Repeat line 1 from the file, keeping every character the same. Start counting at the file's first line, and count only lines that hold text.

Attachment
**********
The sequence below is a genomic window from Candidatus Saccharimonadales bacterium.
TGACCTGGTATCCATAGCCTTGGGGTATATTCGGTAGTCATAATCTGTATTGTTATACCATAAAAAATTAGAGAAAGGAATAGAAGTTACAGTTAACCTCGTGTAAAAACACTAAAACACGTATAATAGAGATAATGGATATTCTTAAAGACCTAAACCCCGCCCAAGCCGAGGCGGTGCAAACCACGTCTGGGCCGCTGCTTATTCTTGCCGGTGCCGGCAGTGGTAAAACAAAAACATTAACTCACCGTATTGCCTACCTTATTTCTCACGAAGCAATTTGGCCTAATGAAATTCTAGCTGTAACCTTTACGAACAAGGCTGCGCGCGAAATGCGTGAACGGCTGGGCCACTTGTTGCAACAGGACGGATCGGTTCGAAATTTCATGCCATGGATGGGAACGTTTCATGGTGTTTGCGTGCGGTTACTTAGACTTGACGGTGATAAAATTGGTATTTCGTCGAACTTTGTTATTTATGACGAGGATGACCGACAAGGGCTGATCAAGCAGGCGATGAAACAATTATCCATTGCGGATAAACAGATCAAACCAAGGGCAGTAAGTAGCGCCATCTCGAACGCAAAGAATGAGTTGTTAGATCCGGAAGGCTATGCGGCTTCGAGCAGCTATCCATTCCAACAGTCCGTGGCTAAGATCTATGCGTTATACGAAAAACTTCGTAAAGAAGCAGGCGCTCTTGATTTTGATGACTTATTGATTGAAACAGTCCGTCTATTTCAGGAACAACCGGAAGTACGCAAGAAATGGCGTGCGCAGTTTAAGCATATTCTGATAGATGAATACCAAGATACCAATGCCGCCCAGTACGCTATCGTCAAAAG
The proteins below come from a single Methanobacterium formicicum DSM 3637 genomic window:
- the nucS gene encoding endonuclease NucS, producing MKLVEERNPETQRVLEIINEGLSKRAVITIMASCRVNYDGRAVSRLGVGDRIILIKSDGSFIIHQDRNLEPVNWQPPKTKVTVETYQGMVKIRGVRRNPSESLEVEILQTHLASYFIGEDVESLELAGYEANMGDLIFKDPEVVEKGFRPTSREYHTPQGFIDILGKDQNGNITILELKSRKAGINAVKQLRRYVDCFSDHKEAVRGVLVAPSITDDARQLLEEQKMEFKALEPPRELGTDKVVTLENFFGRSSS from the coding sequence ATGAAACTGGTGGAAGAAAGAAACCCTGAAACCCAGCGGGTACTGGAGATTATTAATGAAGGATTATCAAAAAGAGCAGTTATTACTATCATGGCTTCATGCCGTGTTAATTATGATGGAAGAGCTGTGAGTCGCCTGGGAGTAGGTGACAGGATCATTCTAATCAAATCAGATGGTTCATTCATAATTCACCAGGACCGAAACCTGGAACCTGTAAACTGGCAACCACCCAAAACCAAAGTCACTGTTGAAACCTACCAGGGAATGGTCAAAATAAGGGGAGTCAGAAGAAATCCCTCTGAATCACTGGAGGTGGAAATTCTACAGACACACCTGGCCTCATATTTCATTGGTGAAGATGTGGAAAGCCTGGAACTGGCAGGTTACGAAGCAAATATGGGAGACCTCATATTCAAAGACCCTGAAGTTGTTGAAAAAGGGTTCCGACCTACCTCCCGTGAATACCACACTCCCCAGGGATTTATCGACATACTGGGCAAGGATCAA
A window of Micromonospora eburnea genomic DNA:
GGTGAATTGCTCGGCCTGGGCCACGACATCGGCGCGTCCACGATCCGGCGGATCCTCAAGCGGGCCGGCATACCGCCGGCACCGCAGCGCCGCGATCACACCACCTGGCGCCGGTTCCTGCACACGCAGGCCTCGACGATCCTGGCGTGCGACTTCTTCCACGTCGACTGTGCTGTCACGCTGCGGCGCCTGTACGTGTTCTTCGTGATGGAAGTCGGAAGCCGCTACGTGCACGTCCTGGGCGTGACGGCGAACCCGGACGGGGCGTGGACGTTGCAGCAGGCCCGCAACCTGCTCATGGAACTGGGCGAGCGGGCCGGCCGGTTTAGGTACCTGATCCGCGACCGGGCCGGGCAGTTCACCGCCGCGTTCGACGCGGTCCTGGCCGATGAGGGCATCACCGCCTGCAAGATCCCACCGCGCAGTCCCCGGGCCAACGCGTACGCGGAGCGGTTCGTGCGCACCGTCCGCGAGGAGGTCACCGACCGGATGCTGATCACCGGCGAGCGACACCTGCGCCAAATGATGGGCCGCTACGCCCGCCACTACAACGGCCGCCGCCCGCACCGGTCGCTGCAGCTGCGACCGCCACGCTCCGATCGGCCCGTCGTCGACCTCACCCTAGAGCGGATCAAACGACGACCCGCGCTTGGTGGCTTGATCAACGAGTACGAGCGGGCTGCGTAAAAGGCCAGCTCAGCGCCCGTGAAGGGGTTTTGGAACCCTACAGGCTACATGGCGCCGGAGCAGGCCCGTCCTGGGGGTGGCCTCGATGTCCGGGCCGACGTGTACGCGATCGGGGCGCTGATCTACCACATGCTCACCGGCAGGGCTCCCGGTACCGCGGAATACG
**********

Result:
The sequence below is a genomic window from Candidatus Saccharimonadales bacterium.